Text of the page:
An oil processing facility is seen at an oilfield in Unity State, South Sudan, April 22, 2012.
An oil processing facility is seen at an oilfield in Unity State, South Sudan, April 22, 2012.

JUBA, SOUTH SUDAN - South Sudan is set to resume oil exports within weeks after an agreement was signed Tuesday to allow South Sudanese crude to flow through pipelines in the north after a break of more than a year.

"It is agreed that the two countries... will provide instructions to the oil companies within two weeks... for the start of the flow of the oil," said Pagan Amum, South Sudan's chief negotiator at the talks in Ethiopia.

"Of course, the oil companies will now start preparations and as soon as it is technically possible for the oil to flow, it will flow,” he said.

Landlocked but oil-rich South Sudan shut down oil production -- a key source of revenue for the south and north -- in January last year, amid a dispute with Khartoum over fees to transport crude to export terminals via pipelines controlled by Sudan.

In April last year, the south seized control of the oil-rich border town of Heglig, nearly plunging the two countries back into war.

South Sudan's Petroleum and Mining Minister Dhieu Dau said he expects oil companies will resume production at less than 80 percent capacity initially, before ramping up to full output. Before the shutdown, South Sudan produced around 350,000 barrels of oil a day.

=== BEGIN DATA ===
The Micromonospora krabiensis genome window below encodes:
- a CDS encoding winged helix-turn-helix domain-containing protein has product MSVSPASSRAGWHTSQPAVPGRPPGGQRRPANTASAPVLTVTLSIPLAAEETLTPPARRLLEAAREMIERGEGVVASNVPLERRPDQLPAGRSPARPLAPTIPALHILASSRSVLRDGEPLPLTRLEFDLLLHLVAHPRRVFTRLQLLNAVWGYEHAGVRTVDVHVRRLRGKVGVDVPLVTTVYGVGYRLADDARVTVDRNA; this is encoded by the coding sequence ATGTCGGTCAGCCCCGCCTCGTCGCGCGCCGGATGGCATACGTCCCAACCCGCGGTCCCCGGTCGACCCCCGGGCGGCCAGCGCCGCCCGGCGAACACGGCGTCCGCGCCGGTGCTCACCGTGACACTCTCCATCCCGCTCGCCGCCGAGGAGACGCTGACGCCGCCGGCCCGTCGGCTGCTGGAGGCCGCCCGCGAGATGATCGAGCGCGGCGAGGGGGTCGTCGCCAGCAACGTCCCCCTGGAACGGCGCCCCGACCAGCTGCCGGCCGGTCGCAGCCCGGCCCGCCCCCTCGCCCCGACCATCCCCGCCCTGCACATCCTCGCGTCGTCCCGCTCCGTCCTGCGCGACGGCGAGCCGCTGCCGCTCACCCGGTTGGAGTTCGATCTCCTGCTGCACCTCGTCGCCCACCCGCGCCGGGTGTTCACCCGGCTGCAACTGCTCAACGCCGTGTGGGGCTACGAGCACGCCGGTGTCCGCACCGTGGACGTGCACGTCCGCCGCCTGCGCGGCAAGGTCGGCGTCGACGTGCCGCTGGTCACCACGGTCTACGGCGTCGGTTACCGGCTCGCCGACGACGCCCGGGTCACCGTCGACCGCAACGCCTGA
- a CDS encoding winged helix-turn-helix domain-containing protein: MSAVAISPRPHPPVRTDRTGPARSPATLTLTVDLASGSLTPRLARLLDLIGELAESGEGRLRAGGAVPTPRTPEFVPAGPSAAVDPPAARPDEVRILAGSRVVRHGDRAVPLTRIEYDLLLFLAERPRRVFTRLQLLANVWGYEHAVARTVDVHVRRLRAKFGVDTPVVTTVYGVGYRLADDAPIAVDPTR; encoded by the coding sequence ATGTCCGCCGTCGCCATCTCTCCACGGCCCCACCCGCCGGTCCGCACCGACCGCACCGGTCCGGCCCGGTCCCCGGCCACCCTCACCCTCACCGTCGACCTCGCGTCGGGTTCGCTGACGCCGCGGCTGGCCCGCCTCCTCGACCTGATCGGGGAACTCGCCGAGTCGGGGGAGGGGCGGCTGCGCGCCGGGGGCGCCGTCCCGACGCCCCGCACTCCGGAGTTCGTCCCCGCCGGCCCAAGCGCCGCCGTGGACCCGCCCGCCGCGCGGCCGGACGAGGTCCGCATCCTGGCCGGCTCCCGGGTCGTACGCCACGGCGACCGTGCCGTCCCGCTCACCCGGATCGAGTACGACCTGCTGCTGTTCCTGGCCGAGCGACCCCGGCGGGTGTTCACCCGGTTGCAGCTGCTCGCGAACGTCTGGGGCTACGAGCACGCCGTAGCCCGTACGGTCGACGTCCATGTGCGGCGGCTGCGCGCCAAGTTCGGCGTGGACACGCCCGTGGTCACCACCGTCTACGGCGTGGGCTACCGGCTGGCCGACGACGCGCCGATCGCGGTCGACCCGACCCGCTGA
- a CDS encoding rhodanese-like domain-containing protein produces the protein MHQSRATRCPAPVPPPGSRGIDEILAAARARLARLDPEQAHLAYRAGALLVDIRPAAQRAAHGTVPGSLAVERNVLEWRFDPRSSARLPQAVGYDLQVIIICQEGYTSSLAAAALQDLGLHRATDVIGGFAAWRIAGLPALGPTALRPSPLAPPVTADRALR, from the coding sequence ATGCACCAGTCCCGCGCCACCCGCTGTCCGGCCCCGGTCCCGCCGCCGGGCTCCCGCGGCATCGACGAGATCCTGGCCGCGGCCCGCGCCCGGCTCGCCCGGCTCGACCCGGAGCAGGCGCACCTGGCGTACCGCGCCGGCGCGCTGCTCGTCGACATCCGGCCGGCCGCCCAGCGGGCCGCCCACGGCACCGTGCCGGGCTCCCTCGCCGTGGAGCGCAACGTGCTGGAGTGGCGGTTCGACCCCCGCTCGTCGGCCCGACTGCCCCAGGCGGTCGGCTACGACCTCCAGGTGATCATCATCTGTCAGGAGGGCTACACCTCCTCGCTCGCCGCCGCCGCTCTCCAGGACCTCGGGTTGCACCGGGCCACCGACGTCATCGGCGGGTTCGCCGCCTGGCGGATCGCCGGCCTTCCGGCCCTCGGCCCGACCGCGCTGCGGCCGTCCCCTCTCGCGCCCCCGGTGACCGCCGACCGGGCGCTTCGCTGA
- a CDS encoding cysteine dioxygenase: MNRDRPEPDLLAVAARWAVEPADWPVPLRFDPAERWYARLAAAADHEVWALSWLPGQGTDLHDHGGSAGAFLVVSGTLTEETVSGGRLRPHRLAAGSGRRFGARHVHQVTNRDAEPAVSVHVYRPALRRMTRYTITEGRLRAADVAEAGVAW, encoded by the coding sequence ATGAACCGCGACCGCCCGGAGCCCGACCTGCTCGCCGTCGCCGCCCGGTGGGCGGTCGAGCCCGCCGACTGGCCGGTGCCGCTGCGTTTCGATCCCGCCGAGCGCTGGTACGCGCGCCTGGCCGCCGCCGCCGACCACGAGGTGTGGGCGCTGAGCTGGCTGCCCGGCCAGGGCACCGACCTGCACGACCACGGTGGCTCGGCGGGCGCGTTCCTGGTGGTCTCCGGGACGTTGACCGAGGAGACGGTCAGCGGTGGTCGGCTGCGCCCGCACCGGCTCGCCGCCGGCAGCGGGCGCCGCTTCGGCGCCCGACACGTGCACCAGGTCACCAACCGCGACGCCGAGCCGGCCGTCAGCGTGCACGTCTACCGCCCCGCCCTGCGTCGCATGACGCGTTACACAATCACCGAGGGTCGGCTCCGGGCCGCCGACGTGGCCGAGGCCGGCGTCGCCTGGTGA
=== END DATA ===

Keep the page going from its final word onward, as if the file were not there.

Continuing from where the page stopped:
The two Sudans signed an agreement early Tuesday after negotiations, mediated by former South African president Thabo Mbeki, went through the night. Under the terms of the agreement, Juba pledged to resume pumping oil and Khartoum to transport and process crude from the south.

Many earlier agreements, including nine that were signed in September, have never been implemented by the two Sudans, but Amum voiced hope that the latest accord would mark "a new page" in the neighbors' acrimonious history.

“It is our hope that, with the signing of the new matrix, a new page is opened to implement all the agreements that have been signed, whether it is oil to flow... or trade or movement of our people or security in the border between the two countries,” Amum said.

Oil is vital to the economies of the two Sudans. Strict austerity measures imposed by South Sudan when it halted oil production last year led to many people living on government aid.

But with the oil set to flow again, officials in Juba said the handouts for the needy would stop.